The asset freeze at Mt. Gox was due to the Bitcoin exchange's failure to obey financial regulations as required by US authorities. The news comes via IDG, which obtained a copy of the seizure order from the US Immigration and Customs Enforcement (ICE).

The agency froze the Dwolla (a US-based online payments system) account of Mutum Sigillium (aka Mt. Gox) on the grounds that it had lied in an official form. When asked if his company "[accepts] funds from customers and send[s] the funds based on customers' instructions," Mt. Gox CEO Mark Karpeles answered "no." When asked if Mt. Gox "deal[s] in or exchange[s] currency" for its customers," Karpeles again answered "no." In both cases, it seems likely — and ICE asserts — that these answers were incorrect. Mt. Gox is the world's largest Bitcoin exchange, and facilitates a large number of transfers of the virtual currency.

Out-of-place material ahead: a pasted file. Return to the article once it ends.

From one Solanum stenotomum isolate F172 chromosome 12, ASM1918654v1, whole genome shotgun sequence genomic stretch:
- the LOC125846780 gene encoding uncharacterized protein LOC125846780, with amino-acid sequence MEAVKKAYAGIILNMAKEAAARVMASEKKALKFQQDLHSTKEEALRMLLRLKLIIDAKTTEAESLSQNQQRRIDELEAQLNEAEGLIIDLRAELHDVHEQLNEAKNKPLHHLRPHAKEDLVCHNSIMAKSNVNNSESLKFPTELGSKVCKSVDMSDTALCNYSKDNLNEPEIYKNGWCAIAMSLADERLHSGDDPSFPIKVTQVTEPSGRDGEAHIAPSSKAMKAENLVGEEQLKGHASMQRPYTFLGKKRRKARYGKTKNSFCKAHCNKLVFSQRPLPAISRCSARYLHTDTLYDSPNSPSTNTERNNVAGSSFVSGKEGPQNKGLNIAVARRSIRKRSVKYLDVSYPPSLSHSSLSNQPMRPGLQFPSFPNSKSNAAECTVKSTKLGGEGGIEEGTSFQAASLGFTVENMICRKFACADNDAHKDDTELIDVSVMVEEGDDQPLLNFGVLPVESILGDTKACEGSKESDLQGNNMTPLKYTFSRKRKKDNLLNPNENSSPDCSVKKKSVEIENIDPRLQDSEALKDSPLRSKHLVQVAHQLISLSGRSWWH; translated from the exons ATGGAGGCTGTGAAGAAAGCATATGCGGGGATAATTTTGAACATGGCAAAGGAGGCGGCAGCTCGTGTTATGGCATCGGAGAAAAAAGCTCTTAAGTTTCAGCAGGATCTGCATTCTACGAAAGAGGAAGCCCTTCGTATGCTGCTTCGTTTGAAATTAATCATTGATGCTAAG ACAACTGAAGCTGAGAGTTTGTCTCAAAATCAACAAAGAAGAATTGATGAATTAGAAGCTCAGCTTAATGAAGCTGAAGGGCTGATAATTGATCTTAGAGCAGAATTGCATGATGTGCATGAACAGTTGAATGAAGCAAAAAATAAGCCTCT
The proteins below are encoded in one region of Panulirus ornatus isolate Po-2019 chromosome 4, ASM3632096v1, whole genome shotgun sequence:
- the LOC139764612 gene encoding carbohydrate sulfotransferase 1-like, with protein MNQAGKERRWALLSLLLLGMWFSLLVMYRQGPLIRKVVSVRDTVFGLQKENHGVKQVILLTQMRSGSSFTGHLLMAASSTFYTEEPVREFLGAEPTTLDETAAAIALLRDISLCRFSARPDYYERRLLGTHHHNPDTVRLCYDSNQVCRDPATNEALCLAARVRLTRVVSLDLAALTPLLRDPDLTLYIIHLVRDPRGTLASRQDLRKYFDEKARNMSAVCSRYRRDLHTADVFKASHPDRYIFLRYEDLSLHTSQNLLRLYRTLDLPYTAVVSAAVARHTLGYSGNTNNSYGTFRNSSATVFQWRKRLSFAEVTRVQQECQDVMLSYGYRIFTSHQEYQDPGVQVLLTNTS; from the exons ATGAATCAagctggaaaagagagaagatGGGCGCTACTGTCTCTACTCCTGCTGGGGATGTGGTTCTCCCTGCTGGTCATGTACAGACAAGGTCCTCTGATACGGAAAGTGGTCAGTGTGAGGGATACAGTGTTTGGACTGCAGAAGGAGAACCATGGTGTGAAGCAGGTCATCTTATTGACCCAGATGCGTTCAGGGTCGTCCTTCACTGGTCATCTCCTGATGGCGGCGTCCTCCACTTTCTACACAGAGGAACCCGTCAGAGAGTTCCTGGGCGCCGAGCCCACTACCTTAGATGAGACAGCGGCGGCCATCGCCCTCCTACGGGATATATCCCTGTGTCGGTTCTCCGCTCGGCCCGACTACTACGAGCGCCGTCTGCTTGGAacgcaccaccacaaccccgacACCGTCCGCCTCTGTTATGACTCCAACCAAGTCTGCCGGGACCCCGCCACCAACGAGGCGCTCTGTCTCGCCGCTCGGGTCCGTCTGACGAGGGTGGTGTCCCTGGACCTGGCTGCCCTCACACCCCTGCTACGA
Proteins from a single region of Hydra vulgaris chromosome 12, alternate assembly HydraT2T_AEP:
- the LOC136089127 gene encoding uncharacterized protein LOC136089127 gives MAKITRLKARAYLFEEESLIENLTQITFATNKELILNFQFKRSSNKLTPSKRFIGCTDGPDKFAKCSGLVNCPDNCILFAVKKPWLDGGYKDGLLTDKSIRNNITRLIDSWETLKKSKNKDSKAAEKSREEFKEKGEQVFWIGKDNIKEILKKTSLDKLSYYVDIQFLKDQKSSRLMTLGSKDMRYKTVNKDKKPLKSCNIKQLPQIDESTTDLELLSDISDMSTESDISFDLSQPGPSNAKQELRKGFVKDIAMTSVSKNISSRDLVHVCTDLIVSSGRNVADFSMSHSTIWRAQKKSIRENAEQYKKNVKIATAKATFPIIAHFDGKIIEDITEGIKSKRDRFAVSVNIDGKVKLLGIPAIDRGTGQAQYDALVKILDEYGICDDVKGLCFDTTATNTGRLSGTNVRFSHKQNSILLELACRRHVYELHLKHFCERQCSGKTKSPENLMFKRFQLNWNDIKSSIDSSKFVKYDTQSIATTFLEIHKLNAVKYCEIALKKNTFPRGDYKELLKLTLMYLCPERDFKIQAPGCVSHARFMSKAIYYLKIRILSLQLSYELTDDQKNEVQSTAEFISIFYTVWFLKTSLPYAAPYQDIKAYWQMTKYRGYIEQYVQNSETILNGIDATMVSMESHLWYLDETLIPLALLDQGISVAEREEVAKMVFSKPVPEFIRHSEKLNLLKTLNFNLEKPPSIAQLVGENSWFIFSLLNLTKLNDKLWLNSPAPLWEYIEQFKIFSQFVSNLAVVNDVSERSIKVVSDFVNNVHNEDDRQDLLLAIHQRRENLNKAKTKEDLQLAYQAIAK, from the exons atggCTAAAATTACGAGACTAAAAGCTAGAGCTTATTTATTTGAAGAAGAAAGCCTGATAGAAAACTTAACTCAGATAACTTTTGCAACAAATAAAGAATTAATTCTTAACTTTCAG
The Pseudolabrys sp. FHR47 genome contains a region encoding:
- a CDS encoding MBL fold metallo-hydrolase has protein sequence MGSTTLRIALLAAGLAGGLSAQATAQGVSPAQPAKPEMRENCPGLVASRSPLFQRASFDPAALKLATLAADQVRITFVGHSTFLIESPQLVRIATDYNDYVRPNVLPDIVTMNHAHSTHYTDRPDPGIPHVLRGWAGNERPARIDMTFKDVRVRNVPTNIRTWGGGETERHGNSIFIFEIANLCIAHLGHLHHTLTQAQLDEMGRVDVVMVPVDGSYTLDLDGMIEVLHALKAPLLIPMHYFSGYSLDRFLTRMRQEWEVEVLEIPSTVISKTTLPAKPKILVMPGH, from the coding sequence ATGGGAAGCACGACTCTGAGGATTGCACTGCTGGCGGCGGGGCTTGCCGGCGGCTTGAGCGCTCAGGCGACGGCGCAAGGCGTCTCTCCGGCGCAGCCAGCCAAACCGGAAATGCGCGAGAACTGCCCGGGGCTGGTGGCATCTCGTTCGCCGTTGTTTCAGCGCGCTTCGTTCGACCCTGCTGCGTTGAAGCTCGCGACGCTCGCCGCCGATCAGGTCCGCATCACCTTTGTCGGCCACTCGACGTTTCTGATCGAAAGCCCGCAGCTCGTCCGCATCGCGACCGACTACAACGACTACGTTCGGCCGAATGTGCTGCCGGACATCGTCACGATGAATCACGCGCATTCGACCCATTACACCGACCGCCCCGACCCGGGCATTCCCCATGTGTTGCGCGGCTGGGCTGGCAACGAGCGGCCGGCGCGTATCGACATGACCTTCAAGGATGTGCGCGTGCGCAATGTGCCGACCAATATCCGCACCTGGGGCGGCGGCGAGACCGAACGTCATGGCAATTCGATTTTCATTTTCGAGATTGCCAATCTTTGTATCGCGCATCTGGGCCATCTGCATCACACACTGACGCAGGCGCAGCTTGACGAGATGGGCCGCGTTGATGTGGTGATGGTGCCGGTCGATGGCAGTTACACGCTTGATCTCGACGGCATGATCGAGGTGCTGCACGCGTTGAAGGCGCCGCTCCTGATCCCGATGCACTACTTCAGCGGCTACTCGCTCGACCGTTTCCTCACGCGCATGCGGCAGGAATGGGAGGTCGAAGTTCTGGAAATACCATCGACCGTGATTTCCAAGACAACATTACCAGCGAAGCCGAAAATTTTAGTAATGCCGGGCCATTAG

The two answers could land Karpeles and his company in a lot of trouble — the failure to register as a money transmitting business in accordance with US law is a serious crime. Violators are liable to be fined, and could face up to five years in prison. We've reached out to Mt. Gox for comment on the matter, and will update you when we hear back.